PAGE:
Late-Night Hosts Lament Repeal of Net Neutrality: 'Sad Day,' 'Absolutely Despicable'

December 15, 2017

Late-night comedians devoted parts of their routines on Thursday to lamenting the Federal Communications Commission's repeal of Obama-era net neutrality rules, slamming the move as "sad" and "despicable."

CBS host Stephen Colbert said it was a "sad day" for internet users in his opening routine, which his YouTube channel called "R.I.P. The Internet."

"By killing net neutrality, internet providers can basically do whatever they want, as long as they disclose to their users what exactly they do to web traffic," Colbert said.

Jimmy Kimmel said the FCC's decision was "absolutely despicable."

"Big corporations are about to take full control of the internet, so Merry Christmas, everybody," Kimmel said, to no laughs. He added in a pitch for people to sign up for Obamacare before the deadline at the end of his side-splitting routine.

NBC's Seth Meyers warned there were "potentially disastrous consequences" for the decision, although he did not lay out exactly what those would be.

"Net neutrality ensures an open and democratic internet, where people can make and access content equally," Meyers said.

The late-night hosts also personally attacked FCC chairman Ajit Pai. Colbert showed a picture of Pai, calling him a "big and tall tooth model," while Kimmel referred to him as a "jackhole."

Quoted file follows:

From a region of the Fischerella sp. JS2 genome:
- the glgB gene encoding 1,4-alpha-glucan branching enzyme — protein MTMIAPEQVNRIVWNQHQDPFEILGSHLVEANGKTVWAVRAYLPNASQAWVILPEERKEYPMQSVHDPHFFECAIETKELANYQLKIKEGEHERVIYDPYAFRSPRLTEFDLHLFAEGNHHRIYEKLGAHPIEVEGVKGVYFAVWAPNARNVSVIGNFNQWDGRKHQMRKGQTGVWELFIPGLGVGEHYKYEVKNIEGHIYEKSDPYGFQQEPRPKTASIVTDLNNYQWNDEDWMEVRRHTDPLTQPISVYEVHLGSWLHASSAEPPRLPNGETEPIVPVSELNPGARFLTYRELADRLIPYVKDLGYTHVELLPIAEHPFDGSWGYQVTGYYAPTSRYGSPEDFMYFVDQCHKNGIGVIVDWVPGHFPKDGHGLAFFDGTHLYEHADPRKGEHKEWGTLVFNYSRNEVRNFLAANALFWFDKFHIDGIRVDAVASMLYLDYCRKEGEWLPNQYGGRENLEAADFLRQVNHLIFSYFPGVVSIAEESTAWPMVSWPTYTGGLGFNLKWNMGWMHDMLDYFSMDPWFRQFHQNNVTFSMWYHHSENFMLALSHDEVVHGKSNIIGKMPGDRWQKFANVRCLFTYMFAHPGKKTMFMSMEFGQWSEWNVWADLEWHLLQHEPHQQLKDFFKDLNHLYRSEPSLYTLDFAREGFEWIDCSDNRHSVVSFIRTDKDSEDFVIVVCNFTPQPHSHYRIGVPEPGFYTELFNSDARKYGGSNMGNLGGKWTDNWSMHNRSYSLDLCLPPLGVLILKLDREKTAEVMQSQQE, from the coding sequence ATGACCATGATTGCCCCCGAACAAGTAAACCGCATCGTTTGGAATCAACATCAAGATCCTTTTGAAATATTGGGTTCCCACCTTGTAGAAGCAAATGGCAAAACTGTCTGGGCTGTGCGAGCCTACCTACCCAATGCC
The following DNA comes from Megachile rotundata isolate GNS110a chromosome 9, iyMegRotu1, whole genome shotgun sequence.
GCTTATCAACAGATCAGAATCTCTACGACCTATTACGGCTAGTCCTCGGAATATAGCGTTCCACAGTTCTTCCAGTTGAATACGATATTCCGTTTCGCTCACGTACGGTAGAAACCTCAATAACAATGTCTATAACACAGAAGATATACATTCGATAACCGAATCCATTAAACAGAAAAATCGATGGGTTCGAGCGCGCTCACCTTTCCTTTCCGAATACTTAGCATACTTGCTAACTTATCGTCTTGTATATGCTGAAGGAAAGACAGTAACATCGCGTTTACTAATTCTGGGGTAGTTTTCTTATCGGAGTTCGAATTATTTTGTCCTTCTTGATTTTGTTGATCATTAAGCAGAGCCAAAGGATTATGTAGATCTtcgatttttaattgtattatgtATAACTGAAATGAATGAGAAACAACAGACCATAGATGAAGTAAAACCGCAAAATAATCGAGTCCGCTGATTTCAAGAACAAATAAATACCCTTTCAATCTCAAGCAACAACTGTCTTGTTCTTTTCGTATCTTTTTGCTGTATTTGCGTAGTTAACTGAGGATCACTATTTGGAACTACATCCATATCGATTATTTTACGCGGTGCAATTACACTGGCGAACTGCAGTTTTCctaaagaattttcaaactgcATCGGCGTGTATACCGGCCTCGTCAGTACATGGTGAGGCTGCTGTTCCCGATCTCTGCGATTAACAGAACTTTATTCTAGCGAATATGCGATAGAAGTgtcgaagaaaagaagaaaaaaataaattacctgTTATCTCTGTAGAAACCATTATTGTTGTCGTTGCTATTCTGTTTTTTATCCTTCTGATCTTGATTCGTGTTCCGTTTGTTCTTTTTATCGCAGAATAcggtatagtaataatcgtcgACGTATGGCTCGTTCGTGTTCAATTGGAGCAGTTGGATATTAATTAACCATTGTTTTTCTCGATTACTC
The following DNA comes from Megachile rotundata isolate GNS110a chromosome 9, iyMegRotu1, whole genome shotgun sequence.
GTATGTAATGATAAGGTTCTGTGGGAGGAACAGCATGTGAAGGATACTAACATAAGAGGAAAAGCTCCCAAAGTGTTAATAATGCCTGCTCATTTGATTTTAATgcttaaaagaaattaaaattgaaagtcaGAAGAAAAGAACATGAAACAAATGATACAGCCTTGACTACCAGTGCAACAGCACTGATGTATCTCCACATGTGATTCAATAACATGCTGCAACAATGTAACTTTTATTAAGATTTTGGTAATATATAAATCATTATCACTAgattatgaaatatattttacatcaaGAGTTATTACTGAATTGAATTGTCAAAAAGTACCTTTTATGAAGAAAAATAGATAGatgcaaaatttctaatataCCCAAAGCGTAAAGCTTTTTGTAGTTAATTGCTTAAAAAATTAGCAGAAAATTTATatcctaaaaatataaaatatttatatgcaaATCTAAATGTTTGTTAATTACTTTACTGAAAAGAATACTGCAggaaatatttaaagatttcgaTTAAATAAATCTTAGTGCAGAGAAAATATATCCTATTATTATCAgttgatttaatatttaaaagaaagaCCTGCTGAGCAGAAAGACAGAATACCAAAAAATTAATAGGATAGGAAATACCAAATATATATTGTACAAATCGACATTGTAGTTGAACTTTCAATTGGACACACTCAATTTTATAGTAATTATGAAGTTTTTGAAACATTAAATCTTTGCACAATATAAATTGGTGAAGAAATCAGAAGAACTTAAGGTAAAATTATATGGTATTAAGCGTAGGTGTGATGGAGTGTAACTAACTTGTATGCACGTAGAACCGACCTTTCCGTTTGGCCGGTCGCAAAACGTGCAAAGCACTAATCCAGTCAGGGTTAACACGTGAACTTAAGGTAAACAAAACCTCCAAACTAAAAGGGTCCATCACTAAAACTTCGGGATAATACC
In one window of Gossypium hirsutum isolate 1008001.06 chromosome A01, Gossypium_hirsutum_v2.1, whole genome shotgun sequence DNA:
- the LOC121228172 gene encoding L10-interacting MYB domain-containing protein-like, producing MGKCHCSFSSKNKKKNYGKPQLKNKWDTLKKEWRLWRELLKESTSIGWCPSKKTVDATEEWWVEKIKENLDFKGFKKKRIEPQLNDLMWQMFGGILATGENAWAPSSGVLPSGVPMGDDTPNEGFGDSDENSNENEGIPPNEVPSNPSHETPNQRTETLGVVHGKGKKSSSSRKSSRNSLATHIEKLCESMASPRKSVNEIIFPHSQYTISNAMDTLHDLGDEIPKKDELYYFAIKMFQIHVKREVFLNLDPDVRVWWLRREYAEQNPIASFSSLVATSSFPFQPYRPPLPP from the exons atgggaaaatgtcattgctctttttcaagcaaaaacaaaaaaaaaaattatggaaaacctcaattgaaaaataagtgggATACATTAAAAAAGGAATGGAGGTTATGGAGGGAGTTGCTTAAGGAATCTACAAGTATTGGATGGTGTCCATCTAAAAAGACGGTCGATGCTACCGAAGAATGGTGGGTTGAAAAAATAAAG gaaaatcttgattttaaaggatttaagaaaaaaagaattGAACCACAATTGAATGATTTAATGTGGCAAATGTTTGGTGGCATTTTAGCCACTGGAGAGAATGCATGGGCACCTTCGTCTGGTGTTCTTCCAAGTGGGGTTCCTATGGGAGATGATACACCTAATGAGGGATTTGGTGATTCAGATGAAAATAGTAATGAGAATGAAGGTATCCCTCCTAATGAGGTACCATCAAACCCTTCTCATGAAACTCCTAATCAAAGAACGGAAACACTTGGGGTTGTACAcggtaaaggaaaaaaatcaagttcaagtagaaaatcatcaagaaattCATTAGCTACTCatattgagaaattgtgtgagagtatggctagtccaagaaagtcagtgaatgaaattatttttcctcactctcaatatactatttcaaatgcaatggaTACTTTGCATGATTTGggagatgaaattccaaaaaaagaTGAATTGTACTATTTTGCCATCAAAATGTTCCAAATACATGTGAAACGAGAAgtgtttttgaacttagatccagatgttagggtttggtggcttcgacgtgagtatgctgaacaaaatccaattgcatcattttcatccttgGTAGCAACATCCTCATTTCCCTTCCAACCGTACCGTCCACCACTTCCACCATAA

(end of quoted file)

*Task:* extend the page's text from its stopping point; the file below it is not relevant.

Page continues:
The FCC voted Thursday to return to the "traditional light-touch framework in place until 2015," when the Obama administration imposed net neutrality regulations, which classified internet service providers as utilities, rather than information services, giving the government broad power to regulate them and how companies manage traffic over their own networks.

The FCC said the net neutrality rules had led to "regulatory uncertainty, less investment in broadband, and hampered innovation among smaller ISPs [internet service providers] in rural areas."

The Washington Free Beacon reported that Pai's Restoring Internet Freedom proposal "will still require ISPs to disclose to their consumers if they block or throttle traffic over their networks."